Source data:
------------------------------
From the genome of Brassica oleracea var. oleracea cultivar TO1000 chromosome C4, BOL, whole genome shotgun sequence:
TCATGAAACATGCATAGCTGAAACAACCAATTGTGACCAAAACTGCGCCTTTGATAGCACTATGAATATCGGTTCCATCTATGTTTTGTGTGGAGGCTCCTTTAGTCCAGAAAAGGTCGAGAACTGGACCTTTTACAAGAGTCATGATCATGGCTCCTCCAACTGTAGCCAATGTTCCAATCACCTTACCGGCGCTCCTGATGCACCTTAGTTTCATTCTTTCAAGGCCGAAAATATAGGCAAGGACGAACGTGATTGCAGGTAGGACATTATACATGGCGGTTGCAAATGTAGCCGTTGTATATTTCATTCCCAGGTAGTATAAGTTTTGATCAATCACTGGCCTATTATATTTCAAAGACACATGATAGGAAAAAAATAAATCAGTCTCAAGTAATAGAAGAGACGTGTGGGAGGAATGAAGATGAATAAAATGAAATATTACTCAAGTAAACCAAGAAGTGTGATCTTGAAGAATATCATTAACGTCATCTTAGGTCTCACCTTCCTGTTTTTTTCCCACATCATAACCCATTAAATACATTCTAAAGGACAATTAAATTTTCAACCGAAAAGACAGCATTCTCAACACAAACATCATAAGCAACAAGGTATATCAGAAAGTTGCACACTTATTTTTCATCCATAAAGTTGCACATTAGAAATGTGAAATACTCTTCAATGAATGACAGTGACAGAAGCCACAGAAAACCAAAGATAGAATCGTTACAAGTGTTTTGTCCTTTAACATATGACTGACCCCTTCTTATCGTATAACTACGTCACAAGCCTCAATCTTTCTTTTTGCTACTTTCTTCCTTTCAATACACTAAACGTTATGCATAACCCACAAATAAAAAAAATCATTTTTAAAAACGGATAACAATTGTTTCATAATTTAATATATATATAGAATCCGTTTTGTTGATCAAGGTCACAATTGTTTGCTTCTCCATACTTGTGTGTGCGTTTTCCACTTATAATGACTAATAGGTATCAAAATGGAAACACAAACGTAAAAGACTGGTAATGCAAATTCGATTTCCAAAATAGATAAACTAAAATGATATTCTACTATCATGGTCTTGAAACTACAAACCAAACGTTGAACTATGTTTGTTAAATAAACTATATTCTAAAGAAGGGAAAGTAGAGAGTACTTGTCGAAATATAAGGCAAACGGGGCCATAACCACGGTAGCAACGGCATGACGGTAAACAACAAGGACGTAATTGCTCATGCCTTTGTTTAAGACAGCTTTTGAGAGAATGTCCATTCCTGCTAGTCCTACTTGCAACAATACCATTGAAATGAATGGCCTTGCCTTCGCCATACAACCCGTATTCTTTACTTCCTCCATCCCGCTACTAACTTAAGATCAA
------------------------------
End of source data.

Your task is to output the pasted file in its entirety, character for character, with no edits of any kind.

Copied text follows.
From the genome of Brassica oleracea var. oleracea cultivar TO1000 chromosome C4, BOL, whole genome shotgun sequence:
TCATGAAACATGCATAGCTGAAACAACCAATTGTGACCAAAACTGCGCCTTTGATAGCACTATGAATATCGGTTCCATCTATGTTTTGTGTGGAGGCTCCTTTAGTCCAGAAAAGGTCGAGAACTGGACCTTTTACAAGAGTCATGATCATGGCTCCTCCAACTGTAGCCAATGTTCCAATCACCTTACCGGCGCTCCTGATGCACCTTAGTTTCATTCTTTCAAGGCCGAAAATATAGGCAAGGACGAACGTGATTGCAGGTAGGACATTATACATGGCGGTTGCAAATGTAGCCGTTGTATATTTCATTCCCAGGTAGTATAAGTTTTGATCAATCACTGGCCTATTATATTTCAAAGACACATGATAGGAAAAAAATAAATCAGTCTCAAGTAATAGAAGAGACGTGTGGGAGGAATGAAGATGAATAAAATGAAATATTACTCAAGTAAACCAAGAAGTGTGATCTTGAAGAATATCATTAACGTCATCTTAGGTCTCACCTTCCTGTTTTTTTCCCACATCATAACCCATTAAATACATTCTAAAGGACAATTAAATTTTCAACCGAAAAGACAGCATTCTCAACACAAACATCATAAGCAACAAGGTATATCAGAAAGTTGCACACTTATTTTTCATCCATAAAGTTGCACATTAGAAATGTGAAATACTCTTCAATGAATGACAGTGACAGAAGCCACAGAAAACCAAAGATAGAATCGTTACAAGTGTTTTGTCCTTTAACATATGACTGACCCCTTCTTATCGTATAACTACGTCACAAGCCTCAATCTTTCTTTTTGCTACTTTCTTCCTTTCAATACACTAAACGTTATGCATAACCCACAAATAAAAAAAATCATTTTTAAAAACGGATAACAATTGTTTCATAATTTAATATATATATAGAATCCGTTTTGTTGATCAAGGTCACAATTGTTTGCTTCTCCATACTTGTGTGTGCGTTTTCCACTTATAATGACTAATAGGTATCAAAATGGAAACACAAACGTAAAAGACTGGTAATGCAAATTCGATTTCCAAAATAGATAAACTAAAATGATATTCTACTATCATGGTCTTGAAACTACAAACCAAACGTTGAACTATGTTTGTTAAATAAACTATATTCTAAAGAAGGGAAAGTAGAGAGTACTTGTCGAAATATAAGGCAAACGGGGCCATAACCACGGTAGCAACGGCATGACGGTAAACAACAAGGACGTAATTGCTCATGCCTTTGTTTAAGACAGCTTTTGAGAGAATGTCCATTCCTGCTAGTCCTACTTGCAACAATACCATTGAAATGAATGGCCTTGCCTTCGCCATACAACCCGTATTCTTTACTTCCTCCATCCCGCTACTAACTTAAGATCAA